Secretary of State Mike Pompeo criticized members of President-elect Joe Biden’s foreign policy team, saying that they “lived in a bit of a fantasy world.”
Pompeo spoke Tuesday with Fox News anchor Bret Baier about the transition from President Donald Trump’s administration to Biden’s. He said that he worried most about maintaining what the administration sees as foreign policy gains that had come about over the last four years. (RELATED: Mike Pompeo: ‘United States Remains Committed To Denying Iran Any Pathway To A Nuclear Weapon’)
Baier prefaced his question with a clip of Biden’s pick for ambassador to the United Nations, diplomat Linda Thomas-Greenfield.
“I want to say to you, America is back. Multilateralism is back. Diplomacy is back,” Thomas-Greenfield said in the video. Baier turned to Pompeo for his response.
“Where to begin, Bret. I remember what the previous administration did,” Pompeo replied. “They described leadership as ‘leading from behind.’ President Trump never did that.”
Pompeo went on to tout the “real coalitions” built by the Trump administration, coalitions which he said stood up against the Chinese Communist Party, “refused to appease Iran” and did away with the ISIS caliphate in Syria.
“I couldn’t tell exactly from her statement, but multilateralism for the sake of hanging out with your buddies at a cool cocktail party? That’s not in the best interest of the United States of America,” Pompeo continued. “We work with nations when we have common interest and we develop coalitions that actually deliver real results and reflect the reality on the ground.”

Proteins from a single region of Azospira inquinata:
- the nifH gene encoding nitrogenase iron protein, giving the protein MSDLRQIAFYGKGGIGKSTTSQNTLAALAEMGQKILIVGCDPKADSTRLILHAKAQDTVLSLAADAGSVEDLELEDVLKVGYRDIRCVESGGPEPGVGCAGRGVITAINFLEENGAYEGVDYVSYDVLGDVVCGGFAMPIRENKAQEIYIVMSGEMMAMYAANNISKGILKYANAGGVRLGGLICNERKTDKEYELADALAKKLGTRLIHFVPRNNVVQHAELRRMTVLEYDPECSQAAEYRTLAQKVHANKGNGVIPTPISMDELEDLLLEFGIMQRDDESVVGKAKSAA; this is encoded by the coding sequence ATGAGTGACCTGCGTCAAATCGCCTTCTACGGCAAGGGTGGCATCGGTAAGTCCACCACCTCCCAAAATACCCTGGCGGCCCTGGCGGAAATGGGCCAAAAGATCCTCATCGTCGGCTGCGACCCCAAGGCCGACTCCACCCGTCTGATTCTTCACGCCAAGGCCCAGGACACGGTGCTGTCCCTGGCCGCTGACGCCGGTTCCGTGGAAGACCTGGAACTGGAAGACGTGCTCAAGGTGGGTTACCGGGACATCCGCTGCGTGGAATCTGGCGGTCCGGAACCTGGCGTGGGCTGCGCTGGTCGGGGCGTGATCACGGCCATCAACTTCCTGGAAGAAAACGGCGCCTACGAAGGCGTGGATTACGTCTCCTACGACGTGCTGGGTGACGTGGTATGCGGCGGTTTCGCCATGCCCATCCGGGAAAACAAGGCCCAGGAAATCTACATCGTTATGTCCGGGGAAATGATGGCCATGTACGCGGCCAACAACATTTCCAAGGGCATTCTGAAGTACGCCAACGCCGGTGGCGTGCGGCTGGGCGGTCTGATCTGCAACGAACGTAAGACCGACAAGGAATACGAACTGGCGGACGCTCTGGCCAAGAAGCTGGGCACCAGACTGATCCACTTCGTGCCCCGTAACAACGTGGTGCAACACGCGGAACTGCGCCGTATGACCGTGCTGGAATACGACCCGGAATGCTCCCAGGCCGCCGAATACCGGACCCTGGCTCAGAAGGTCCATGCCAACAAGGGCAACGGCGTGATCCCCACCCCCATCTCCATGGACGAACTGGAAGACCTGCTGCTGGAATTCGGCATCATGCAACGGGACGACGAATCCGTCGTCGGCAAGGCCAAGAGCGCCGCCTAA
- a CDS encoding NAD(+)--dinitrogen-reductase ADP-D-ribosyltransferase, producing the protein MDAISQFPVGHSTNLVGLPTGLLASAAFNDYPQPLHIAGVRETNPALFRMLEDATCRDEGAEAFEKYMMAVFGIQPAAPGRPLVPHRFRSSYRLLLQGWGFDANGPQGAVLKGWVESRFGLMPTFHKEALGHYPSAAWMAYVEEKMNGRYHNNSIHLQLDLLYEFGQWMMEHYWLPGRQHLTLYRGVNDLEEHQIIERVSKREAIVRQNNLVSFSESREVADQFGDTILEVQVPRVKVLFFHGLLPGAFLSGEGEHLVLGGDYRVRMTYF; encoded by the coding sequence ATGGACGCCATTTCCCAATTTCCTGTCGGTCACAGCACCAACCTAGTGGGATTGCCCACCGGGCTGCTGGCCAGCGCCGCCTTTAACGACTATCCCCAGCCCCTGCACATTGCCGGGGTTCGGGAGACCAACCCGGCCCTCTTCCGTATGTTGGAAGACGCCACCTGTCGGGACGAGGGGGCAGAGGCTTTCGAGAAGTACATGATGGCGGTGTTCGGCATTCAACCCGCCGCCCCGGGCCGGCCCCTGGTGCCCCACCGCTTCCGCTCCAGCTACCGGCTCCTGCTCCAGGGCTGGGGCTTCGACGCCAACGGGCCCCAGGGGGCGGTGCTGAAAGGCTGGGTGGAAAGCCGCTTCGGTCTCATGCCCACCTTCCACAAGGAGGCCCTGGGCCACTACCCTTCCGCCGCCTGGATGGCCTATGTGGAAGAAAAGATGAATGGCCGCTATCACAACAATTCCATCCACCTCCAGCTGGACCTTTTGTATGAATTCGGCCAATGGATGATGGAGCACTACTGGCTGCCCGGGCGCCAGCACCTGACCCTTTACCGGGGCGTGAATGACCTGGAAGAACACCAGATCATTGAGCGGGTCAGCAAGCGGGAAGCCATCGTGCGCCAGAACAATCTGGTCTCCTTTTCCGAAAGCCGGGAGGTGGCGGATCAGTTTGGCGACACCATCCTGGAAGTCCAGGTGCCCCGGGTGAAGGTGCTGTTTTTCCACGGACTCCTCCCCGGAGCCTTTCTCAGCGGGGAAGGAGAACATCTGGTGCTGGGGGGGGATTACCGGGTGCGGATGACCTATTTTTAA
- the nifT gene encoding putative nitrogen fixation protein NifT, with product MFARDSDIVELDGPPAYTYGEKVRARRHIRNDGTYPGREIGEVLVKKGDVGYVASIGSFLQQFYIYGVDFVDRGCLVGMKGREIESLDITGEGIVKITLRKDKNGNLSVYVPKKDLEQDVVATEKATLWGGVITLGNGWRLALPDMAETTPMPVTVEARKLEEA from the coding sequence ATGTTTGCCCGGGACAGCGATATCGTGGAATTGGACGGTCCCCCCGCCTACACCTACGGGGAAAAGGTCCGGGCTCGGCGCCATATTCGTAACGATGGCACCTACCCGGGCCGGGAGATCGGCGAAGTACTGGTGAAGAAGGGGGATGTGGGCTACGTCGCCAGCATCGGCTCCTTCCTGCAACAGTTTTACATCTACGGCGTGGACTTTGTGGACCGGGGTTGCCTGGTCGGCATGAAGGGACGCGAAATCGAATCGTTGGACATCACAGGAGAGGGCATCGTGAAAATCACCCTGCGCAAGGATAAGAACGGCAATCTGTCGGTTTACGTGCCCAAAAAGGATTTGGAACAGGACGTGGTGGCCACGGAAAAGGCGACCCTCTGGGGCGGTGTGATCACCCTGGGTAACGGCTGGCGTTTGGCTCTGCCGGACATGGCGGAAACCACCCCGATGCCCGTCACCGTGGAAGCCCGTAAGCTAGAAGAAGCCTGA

Baier went on to ask a few moments later what Pompeo thought was the greatest concern for American foreign policy once the transition was complete.
“You know, Bret, I don’t want to speculate,” Pompeo said. “I know some of these folks, they took a very different view, they lived in a bit of a fantasy world. They led from behind, they appeased. I hope they will choose a different course.”
Pompeo touted what he saw as accomplishments — an allegedly reduced risk from North Korea, recognition of the threat posed by China’s Communist Party and certain moves seemingly pointing to greater peace for some countries in the Middle East.
“If they’ll keep those things center point and center mass, I think America’s trajectory will be one that is safer and more prosperous and more secure,” he concluded.